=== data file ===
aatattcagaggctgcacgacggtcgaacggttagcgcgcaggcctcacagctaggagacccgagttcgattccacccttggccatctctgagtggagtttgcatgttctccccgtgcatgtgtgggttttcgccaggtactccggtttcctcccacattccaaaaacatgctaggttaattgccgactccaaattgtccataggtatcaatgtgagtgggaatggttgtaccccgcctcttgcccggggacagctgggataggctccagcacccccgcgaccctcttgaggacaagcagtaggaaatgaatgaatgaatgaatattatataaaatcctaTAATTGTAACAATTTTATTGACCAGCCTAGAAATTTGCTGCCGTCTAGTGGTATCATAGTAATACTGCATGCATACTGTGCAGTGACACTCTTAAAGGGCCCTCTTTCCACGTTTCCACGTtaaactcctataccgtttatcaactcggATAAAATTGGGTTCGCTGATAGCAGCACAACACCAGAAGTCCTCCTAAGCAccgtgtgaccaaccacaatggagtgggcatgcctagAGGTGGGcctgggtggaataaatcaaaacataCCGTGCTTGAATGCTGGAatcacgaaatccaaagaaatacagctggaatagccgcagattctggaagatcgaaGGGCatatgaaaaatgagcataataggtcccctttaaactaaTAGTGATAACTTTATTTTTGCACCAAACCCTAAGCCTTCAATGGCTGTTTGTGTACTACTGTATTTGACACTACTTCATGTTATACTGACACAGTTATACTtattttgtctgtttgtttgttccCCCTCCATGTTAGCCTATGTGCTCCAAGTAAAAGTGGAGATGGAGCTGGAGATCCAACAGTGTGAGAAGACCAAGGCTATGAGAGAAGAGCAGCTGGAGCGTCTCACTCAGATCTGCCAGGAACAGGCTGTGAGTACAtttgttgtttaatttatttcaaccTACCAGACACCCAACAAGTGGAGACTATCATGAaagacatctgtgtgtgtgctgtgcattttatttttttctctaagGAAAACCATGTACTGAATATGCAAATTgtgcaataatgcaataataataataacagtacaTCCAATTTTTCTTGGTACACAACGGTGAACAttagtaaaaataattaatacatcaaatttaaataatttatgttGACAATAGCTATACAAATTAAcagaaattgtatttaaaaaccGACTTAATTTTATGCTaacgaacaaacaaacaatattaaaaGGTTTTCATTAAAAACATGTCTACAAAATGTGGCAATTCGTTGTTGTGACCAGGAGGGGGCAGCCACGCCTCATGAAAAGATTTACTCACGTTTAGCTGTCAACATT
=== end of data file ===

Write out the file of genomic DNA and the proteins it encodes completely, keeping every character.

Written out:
aatattcagaggctgcacgacggtcgaacggttagcgcgcaggcctcacagctaggagacccgagttcgattccacccttggccatctctgagtggagtttgcatgttctccccgtgcatgtgtgggttttcgccaggtactccggtttcctcccacattccaaaaacatgctaggttaattgccgactccaaattgtccataggtatcaatgtgagtgggaatggttgtaccccgcctcttgcccggggacagctgggataggctccagcacccccgcgaccctcttgaggacaagcagtaggaaatgaatgaatgaatgaatattatataaaatcctaTAATTGTAACAATTTTATTGACCAGCCTAGAAATTTGCTGCCGTCTAGTGGTATCATAGTAATACTGCATGCATACTGTGCAGTGACACTCTTAAAGGGCCCTCTTTCCACGTTTCCACGTtaaactcctataccgtttatcaactcggATAAAATTGGGTTCGCTGATAGCAGCACAACACCAGAAGTCCTCCTAAGCAccgtgtgaccaaccacaatggagtgggcatgcctagAGGTGGGcctgggtggaataaatcaaaacataCCGTGCTTGAATGCTGGAatcacgaaatccaaagaaatacagctggaatagccgcagattctggaagatcgaaGGGCatatgaaaaatgagcataataggtcccctttaaactaaTAGTGATAACTTTATTTTTGCACCAAACCCTAAGCCTTCAATGGCTGTTTGTGTACTACTGTATTTGACACTACTTCATGTTATACTGACACAGTTATACTtattttgtctgtttgtttgttccCCCTCCATGTTAGCCTATGTGCTCCAAGTAAAAGTGGAGATGGAGCTGGAGATCCAACAGTGTGAGAAGACCAAGGCTATGAGAGAAGAGCAGCTGGAGCGTCTCACTCAGATCTGCCAGGAACAGGCTGTGAGTACAtttgttgtttaatttatttcaaccTACCAGACACCCAACAAGTGGAGACTATCATGAaagacatctgtgtgtgtgctgtgcattttatttttttctctaagGAAAACCATGTACTGAATATGCAAATTgtgcaataatgcaataataataataacagtacaTCCAATTTTTCTTGGTACACAACGGTGAACAttagtaaaaataattaatacatcaaatttaaataatttatgttGACAATAGCTATACAAATTAAcagaaattgtatttaaaaaccGACTTAATTTTATGCTaacgaacaaacaaacaatattaaaaGGTTTTCATTAAAAACATGTCTACAAAATGTGGCAATTCGTTGTTGTGACCAGGAGGGGGCAGCCACGCCTCATGAAAAGATTTACTCACGTTTAGCTGTCAACATT